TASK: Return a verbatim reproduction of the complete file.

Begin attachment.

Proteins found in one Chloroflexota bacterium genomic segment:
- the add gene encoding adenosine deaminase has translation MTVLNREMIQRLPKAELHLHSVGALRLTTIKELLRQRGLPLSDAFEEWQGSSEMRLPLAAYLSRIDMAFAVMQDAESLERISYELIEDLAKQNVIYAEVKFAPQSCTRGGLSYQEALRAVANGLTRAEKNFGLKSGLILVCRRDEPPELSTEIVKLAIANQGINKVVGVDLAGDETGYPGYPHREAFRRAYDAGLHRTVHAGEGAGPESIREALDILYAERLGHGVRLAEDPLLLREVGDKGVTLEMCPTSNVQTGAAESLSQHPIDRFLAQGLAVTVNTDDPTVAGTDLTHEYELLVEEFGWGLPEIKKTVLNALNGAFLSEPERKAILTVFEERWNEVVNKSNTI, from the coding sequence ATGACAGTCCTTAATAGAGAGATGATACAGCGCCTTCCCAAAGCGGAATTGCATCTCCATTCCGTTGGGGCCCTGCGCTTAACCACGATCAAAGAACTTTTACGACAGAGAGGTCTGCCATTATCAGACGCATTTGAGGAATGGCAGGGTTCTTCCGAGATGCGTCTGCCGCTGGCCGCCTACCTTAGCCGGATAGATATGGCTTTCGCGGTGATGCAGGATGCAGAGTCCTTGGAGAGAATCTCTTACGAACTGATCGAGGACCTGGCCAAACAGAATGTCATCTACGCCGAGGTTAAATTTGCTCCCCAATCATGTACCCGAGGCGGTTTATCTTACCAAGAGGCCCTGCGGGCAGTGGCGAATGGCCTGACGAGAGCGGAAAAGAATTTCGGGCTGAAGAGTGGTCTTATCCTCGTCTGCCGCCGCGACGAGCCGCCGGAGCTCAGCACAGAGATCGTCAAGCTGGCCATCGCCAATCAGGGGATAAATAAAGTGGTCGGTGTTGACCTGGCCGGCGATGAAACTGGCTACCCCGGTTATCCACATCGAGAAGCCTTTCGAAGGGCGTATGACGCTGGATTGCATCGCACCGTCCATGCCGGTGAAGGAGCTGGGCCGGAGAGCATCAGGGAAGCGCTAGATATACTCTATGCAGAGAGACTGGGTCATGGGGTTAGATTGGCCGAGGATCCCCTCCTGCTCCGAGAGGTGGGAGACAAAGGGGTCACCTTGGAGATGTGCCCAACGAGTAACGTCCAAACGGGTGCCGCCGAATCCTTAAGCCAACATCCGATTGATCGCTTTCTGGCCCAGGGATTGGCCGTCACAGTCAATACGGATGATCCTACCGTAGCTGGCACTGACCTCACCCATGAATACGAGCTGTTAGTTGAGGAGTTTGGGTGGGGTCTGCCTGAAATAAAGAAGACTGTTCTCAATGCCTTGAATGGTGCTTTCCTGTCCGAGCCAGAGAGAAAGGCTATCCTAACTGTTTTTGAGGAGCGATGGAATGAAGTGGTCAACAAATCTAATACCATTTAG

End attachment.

Proteins found in one Chloroflexota bacterium genomic segment:
- the add gene encoding adenosine deaminase has translation MTVLNREMIQRLPKAELHLHSVGALRLTTIKELLRQRGLPLSDAFEEWQGSSEMRLPLAAYLSRIDMAFAVMQDAESLERISYELIEDLAKQNVIYAEVKFAPQSCTRGGLSYQEALRAVANGLTRAEKNFGLKSGLILVCRRDEPPELSTEIVKLAIANQGINKVVGVDLAGDETGYPGYPHREAFRRAYDAGLHRTVHAGEGAGPESIREALDILYAERLGHGVRLAEDPLLLREVGDKGVTLEMCPTSNVQTGAAESLSQHPIDRFLAQGLAVTVNTDDPTVAGTDLTHEYELLVEEFGWGLPEIKKTVLNALNGAFLSEPERKAILTVFEERWNEVVNKSNTI, from the coding sequence ATGACAGTCCTTAATAGAGAGATGATACAGCGCCTTCCCAAAGCGGAATTGCATCTCCATTCCGTTGGGGCCCTGCGCTTAACCACGATCAAAGAACTTTTACGACAGAGAGGTCTGCCATTATCAGACGCATTTGAGGAATGGCAGGGTTCTTCCGAGATGCGTCTGCCGCTGGCCGCCTACCTTAGCCGGATAGATATGGCTTTCGCGGTGATGCAGGATGCAGAGTCCTTGGAGAGAATCTCTTACGAACTGATCGAGGACCTGGCCAAACAGAATGTCATCTACGCCGAGGTTAAATTTGCTCCCCAATCATGTACCCGAGGCGGTTTATCTTACCAAGAGGCCCTGCGGGCAGTGGCGAATGGCCTGACGAGAGCGGAAAAGAATTTCGGGCTGAAGAGTGGTCTTATCCTCGTCTGCCGCCGCGACGAGCCGCCGGAGCTCAGCACAGAGATCGTCAAGCTGGCCATCGCCAATCAGGGGATAAATAAAGTGGTCGGTGTTGACCTGGCCGGCGATGAAACTGGCTACCCCGGTTATCCACATCGAGAAGCCTTTCGAAGGGCGTATGACGCTGGATTGCATCGCACCGTCCATGCCGGTGAAGGAGCTGGGCCGGAGAGCATCAGGGAAGCGCTAGATATACTCTATGCAGAGAGACTGGGTCATGGGGTTAGATTGGCCGAGGATCCCCTCCTGCTCCGAGAGGTGGGAGACAAAGGGGTCACCTTGGAGATGTGCCCAACGAGTAACGTCCAAACGGGTGCCGCCGAATCCTTAAGCCAACATCCGATTGATCGCTTTCTGGCCCAGGGATTGGCCGTCACAGTCAATACGGATGATCCTACCGTAGCTGGCACTGACCTCACCCATGAATACGAGCTGTTAGTTGAGGAGTTTGGGTGGGGTCTGCCTGAAATAAAGAAGACTGTTCTCAATGCCTTGAATGGTGCTTTCCTGTCCGAGCCAGAGAGAAAGGCTATCCTAACTGTTTTTGAGGAGCGATGGAATGAAGTGGTCAACAAATCTAATACCATTTAG